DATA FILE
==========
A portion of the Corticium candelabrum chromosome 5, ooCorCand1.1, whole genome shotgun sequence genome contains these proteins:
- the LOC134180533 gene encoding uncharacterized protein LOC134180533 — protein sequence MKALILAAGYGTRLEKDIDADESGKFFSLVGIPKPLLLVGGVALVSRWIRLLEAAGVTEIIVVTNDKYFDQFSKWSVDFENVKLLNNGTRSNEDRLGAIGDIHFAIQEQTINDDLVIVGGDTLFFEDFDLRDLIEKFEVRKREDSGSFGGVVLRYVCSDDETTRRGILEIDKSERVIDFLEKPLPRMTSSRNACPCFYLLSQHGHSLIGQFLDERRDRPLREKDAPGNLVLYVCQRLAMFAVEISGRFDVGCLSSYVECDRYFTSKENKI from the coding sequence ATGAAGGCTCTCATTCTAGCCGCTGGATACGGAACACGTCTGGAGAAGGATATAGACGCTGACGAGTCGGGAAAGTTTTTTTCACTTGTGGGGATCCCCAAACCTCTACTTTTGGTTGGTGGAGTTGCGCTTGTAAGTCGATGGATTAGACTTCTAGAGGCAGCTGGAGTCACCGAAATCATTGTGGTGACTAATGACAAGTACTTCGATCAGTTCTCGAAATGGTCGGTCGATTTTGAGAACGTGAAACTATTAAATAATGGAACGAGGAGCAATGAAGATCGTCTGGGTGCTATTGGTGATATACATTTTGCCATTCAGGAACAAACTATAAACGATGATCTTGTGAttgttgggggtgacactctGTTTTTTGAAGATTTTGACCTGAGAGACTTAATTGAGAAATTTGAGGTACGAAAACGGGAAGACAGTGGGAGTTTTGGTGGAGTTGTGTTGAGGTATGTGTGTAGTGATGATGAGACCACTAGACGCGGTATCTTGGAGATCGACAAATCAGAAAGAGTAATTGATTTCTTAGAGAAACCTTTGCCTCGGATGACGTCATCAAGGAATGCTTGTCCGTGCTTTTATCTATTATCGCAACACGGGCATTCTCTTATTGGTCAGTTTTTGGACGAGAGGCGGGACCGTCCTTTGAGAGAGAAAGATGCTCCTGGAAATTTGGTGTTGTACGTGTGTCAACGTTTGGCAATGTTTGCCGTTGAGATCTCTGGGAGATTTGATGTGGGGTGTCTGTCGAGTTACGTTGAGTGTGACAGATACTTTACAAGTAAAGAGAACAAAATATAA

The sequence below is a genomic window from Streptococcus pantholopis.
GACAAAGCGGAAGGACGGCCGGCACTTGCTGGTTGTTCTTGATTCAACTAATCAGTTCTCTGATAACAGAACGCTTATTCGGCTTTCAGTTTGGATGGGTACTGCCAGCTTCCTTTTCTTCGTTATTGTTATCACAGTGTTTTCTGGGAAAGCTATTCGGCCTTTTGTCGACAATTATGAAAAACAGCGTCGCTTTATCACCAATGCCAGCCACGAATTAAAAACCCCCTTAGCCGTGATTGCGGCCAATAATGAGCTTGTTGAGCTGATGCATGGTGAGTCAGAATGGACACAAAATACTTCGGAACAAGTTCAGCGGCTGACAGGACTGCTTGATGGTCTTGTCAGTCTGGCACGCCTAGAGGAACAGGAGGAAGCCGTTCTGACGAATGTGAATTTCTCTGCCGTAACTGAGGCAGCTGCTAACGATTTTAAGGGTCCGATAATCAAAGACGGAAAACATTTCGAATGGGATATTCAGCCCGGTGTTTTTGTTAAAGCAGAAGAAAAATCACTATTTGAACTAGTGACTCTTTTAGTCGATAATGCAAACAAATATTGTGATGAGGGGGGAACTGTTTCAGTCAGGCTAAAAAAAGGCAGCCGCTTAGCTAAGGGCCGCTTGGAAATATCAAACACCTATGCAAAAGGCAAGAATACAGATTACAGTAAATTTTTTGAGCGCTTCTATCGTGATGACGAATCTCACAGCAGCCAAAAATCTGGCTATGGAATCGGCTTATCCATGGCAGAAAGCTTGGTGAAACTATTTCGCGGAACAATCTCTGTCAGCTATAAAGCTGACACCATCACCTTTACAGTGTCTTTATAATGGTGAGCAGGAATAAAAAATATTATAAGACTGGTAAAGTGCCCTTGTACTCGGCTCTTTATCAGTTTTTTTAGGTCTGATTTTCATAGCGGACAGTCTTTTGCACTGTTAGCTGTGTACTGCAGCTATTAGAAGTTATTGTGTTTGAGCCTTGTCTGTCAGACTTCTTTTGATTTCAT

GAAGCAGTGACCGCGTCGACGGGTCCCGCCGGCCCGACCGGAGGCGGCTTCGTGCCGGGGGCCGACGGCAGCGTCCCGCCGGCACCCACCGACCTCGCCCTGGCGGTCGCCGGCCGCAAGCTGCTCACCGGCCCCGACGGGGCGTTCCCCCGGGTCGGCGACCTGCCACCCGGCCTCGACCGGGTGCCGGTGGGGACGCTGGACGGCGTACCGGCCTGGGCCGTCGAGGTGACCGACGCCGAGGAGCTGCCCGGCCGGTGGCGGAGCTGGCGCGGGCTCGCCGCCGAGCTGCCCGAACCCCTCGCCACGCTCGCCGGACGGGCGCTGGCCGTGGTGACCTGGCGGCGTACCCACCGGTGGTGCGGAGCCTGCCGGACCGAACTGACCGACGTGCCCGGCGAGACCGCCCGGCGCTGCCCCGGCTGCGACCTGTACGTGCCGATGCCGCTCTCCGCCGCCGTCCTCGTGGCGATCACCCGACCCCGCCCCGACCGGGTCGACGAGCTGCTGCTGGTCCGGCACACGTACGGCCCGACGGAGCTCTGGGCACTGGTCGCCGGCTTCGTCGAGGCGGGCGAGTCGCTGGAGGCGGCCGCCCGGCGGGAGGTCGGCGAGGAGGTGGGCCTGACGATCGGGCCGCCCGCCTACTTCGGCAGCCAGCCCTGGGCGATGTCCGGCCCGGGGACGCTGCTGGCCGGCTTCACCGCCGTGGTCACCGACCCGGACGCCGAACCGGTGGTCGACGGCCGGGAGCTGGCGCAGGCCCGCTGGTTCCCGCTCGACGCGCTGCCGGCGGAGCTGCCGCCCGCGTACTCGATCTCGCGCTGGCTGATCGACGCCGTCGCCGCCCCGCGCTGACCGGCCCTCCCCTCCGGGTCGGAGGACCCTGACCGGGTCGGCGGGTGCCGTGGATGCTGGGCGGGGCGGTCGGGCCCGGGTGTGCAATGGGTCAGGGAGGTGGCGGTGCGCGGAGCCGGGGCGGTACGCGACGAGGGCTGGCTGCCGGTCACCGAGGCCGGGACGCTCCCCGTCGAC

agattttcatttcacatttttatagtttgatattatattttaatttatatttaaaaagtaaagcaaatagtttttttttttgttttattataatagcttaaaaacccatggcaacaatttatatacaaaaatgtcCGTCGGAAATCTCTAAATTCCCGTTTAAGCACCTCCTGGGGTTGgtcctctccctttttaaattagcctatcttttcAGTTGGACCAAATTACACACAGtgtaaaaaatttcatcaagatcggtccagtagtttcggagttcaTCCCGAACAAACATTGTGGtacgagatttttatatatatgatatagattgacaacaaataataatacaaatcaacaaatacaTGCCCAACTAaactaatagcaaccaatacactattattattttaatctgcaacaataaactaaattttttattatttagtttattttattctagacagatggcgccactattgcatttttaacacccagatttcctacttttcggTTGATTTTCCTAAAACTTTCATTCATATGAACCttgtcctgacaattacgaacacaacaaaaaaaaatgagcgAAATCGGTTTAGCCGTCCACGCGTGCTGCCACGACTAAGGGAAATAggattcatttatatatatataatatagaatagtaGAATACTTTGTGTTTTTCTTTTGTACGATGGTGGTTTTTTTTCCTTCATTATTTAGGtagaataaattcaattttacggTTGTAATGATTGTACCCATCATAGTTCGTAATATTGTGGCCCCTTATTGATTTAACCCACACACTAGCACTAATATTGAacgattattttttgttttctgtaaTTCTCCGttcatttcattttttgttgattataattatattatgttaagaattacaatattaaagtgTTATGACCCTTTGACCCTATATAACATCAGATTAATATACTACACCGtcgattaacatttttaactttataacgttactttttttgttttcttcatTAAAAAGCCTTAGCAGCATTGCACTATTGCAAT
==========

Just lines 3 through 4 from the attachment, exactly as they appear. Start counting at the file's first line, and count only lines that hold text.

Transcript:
The sequence below is a genomic window from Streptococcus pantholopis.
GACAAAGCGGAAGGACGGCCGGCACTTGCTGGTTGTTCTTGATTCAACTAATCAGTTCTCTGATAACAGAACGCTTATTCGGCTTTCAGTTTGGATGGGTACTGCCAGCTTCCTTTTCTTCGTTATTGTTATCACAGTGTTTTCTGGGAAAGCTATTCGGCCTTTTGTCGACAATTATGAAAAACAGCGTCGCTTTATCACCAATGCCAGCCACGAATTAAAAACCCCCTTAGCCGTGATTGCGGCCAATAATGAGCTTGTTGAGCTGATGCATGGTGAGTCAGAATGGACACAAAATACTTCGGAACAAGTTCAGCGGCTGACAGGACTGCTTGATGGTCTTGTCAGTCTGGCACGCCTAGAGGAACAGGAGGAAGCCGTTCTGACGAATGTGAATTTCTCTGCCGTAACTGAGGCAGCTGCTAACGATTTTAAGGGTCCGATAATCAAAGACGGAAAACATTTCGAATGGGATATTCAGCCCGGTGTTTTTGTTAAAGCAGAAGAAAAATCACTATTTGAACTAGTGACTCTTTTAGTCGATAATGCAAACAAATATTGTGATGAGGGGGGAACTGTTTCAGTCAGGCTAAAAAAAGGCAGCCGCTTAGCTAAGGGCCGCTTGGAAATATCAAACACCTATGCAAAAGGCAAGAATACAGATTACAGTAAATTTTTTGAGCGCTTCTATCGTGATGACGAATCTCACAGCAGCCAAAAATCTGGCTATGGAATCGGCTTATCCATGGCAGAAAGCTTGGTGAAACTATTTCGCGGAACAATCTCTGTCAGCTATAAAGCTGACACCATCACCTTTACAGTGTCTTTATAATGGTGAGCAGGAATAAAAAATATTATAAGACTGGTAAAGTGCCCTTGTACTCGGCTCTTTATCAGTTTTTTTAGGTCTGATTTTCATAGCGGACAGTCTTTTGCACTGTTAGCTGTGTACTGCAGCTATTAGAAGTTATTGTGTTTGAGCCTTGTCTGTCAGACTTCTTTTGATTTCAT